72. The Committee noted that the crisis had generated increasing demand for data in new areas of concern and for statistics of recognized quality in many respects. The crisis nevertheless offered an opportunity to national statistical organizations to restructure their institutions and to demonstrate their relevance and contribution to informed decision-making. That would also enable the national statistical offices to generate a more favourable perception on the part of users.
73. The Committee noted that national statistical offices were adopting various approaches in adjusting their activities to respond to the crisis. That included postponing less urgent activities, improving survey design, increasing the use of administrative data, and streamlining survey- supporting activities. The Committee considered it important to strengthen cooperation among the offices of countries in crisis, such as through staff exchange programmes and networking.
74. The Committee noted that the trend towards a greater need for information and the advent of information technology provided an environment supportive of the development of statistical services. The first generated a demand for statistical services and the second helped in meeting that demand. The Committee recognized that national statistical offices should be proactive to prevent their role from being marginalized by other government institutions or the private sector. Accordingly, they should strive to earn professional and technical recognition and in that process obtain appropriate budgetary provision from the government.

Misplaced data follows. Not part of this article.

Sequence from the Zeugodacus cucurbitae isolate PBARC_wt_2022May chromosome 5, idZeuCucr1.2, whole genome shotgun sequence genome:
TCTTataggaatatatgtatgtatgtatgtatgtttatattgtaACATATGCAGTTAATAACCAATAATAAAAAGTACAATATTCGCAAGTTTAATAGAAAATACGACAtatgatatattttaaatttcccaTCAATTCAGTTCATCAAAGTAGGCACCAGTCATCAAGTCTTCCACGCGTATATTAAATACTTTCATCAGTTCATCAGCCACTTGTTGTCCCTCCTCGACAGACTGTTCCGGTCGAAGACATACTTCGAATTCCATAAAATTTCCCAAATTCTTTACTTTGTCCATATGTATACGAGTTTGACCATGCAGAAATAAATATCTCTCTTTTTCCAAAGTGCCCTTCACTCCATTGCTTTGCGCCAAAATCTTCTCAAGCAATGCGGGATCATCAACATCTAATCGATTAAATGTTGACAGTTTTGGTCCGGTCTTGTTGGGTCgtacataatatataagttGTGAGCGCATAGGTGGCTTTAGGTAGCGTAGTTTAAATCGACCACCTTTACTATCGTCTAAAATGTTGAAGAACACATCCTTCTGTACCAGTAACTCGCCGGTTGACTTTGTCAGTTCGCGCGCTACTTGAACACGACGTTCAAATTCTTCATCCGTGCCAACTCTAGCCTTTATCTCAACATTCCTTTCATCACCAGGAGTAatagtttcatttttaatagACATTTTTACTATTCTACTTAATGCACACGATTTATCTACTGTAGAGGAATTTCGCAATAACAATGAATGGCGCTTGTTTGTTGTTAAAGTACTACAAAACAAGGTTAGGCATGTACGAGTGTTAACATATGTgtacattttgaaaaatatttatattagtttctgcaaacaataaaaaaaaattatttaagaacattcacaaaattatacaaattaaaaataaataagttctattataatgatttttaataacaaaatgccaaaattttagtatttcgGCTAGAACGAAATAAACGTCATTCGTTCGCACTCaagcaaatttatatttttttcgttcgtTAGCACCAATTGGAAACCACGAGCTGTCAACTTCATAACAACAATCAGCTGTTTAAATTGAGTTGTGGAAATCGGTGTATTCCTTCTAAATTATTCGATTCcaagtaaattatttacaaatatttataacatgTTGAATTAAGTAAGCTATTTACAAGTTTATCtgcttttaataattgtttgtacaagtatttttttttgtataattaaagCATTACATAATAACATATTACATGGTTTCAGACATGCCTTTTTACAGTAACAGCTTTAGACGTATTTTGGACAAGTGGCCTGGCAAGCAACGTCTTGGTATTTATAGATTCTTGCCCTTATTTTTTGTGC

H. Information resources and technology: (a) information resource management: successes and challenges, and (b) information technology applications in the national statistical service and in the public sector
75. The Committee based its discussion on information technology on four documents:a case study on information resource management (E/ESCAP/STAT.11/12), contributed by the Bureau of Statistics, Fiji, "Information technology applications in national statistical services" (E/ESCAP/STAT.11/13), "Results of the ESCAP survey on applications of information technology to population data" (E/ESCAP/STAT.11/13/Add.1), and "Issues in computerization in the public sector" (E/ESCAP/STAT.11/14), prepared by the secretariat.
76. The Committee noted that information technology was a tool for producing statistics and managing statistical offices, and not an end in itself. While admitting that even significant improvements sometimes went unnoticed by increasingly demanding users, the Committee saw no alternative for national statistical offices but to continue to improve their data processing systems by adopting new information technology. It emphasized that the development of information technology should be based on a holistic approach that took into account organizational goals and non-computerized data operations.
77. The Committee noted that the short lifespan of software and hardware releases had generated a perception that new versions were necessary for maintaining high-level performance. The Committee felt that frequent upgrades created heterogeneous software and hardware environments and increased costs unduly. It advised national statistical offices to ensure that new software versions were technically stable and would bring true productivity increases, before making major organization-wide upgrades. The Committee recognized that technological leapfrogging was a feasible alternative to continuous upgrades.